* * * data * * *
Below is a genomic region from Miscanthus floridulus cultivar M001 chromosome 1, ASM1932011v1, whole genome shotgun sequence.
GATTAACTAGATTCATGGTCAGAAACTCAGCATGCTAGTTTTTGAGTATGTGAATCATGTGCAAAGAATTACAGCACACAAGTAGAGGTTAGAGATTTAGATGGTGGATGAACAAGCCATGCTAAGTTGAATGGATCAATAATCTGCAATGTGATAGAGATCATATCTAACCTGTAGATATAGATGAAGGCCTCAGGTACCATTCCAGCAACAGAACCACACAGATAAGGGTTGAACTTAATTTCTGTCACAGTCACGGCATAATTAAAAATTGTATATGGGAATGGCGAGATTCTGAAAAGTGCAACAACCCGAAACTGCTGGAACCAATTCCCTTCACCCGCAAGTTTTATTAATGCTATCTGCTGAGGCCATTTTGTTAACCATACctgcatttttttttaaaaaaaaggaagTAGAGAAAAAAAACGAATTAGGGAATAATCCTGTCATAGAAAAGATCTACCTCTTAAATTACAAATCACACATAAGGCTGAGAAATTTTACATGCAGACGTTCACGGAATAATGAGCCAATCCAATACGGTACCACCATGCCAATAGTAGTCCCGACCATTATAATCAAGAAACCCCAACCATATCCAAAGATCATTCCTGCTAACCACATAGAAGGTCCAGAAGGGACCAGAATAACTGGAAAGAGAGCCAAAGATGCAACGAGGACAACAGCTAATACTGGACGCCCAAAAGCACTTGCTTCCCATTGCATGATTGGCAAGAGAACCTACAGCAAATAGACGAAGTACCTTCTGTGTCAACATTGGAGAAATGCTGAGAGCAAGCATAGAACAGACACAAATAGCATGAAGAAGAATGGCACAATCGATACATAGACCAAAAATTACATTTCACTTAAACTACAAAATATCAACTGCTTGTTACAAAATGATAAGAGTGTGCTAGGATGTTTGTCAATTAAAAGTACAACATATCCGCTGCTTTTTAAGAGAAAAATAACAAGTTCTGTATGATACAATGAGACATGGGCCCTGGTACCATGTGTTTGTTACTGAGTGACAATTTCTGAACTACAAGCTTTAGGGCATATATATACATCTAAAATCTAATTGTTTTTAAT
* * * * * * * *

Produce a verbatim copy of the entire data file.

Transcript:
Below is a genomic region from Miscanthus floridulus cultivar M001 chromosome 1, ASM1932011v1, whole genome shotgun sequence.
GATTAACTAGATTCATGGTCAGAAACTCAGCATGCTAGTTTTTGAGTATGTGAATCATGTGCAAAGAATTACAGCACACAAGTAGAGGTTAGAGATTTAGATGGTGGATGAACAAGCCATGCTAAGTTGAATGGATCAATAATCTGCAATGTGATAGAGATCATATCTAACCTGTAGATATAGATGAAGGCCTCAGGTACCATTCCAGCAACAGAACCACACAGATAAGGGTTGAACTTAATTTCTGTCACAGTCACGGCATAATTAAAAATTGTATATGGGAATGGCGAGATTCTGAAAAGTGCAACAACCCGAAACTGCTGGAACCAATTCCCTTCACCCGCAAGTTTTATTAATGCTATCTGCTGAGGCCATTTTGTTAACCATACctgcatttttttttaaaaaaaaggaagTAGAGAAAAAAAACGAATTAGGGAATAATCCTGTCATAGAAAAGATCTACCTCTTAAATTACAAATCACACATAAGGCTGAGAAATTTTACATGCAGACGTTCACGGAATAATGAGCCAATCCAATACGGTACCACCATGCCAATAGTAGTCCCGACCATTATAATCAAGAAACCCCAACCATATCCAAAGATCATTCCTGCTAACCACATAGAAGGTCCAGAAGGGACCAGAATAACTGGAAAGAGAGCCAAAGATGCAACGAGGACAACAGCTAATACTGGACGCCCAAAAGCACTTGCTTCCCATTGCATGATTGGCAAGAGAACCTACAGCAAATAGACGAAGTACCTTCTGTGTCAACATTGGAGAAATGCTGAGAGCAAGCATAGAACAGACACAAATAGCATGAAGAAGAATGGCACAATCGATACATAGACCAAAAATTACATTTCACTTAAACTACAAAATATCAACTGCTTGTTACAAAATGATAAGAGTGTGCTAGGATGTTTGTCAATTAAAAGTACAACATATCCGCTGCTTTTTAAGAGAAAAATAACAAGTTCTGTATGATACAATGAGACATGGGCCCTGGTACCATGTGTTTGTTACTGAGTGACAATTTCTGAACTACAAGCTTTAGGGCATATATATACATCTAAAATCTAATTGTTTTTAAT